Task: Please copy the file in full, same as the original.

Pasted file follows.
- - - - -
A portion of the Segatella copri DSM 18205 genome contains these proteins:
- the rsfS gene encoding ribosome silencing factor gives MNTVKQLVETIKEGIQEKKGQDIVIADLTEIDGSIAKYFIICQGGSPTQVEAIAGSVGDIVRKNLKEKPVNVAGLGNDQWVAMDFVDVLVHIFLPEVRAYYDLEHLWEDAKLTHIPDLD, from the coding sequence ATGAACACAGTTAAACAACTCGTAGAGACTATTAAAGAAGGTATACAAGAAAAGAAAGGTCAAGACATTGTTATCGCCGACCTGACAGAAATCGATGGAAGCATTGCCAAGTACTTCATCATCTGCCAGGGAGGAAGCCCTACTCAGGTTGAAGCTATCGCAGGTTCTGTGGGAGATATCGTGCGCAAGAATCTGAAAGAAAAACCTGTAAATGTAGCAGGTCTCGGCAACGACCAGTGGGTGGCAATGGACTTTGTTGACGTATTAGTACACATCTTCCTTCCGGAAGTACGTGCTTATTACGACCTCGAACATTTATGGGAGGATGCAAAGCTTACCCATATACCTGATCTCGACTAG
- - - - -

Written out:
A portion of the Segatella copri DSM 18205 genome contains these proteins:
- the rsfS gene encoding ribosome silencing factor gives MNTVKQLVETIKEGIQEKKGQDIVIADLTEIDGSIAKYFIICQGGSPTQVEAIAGSVGDIVRKNLKEKPVNVAGLGNDQWVAMDFVDVLVHIFLPEVRAYYDLEHLWEDAKLTHIPDLD, from the coding sequence ATGAACACAGTTAAACAACTCGTAGAGACTATTAAAGAAGGTATACAAGAAAAGAAAGGTCAAGACATTGTTATCGCCGACCTGACAGAAATCGATGGAAGCATTGCCAAGTACTTCATCATCTGCCAGGGAGGAAGCCCTACTCAGGTTGAAGCTATCGCAGGTTCTGTGGGAGATATCGTGCGCAAGAATCTGAAAGAAAAACCTGTAAATGTAGCAGGTCTCGGCAACGACCAGTGGGTGGCAATGGACTTTGTTGACGTATTAGTACACATCTTCCTTCCGGAAGTACGTGCTTATTACGACCTCGAACATTTATGGGAGGATGCAAAGCTTACCCATATACCTGATCTCGACTAG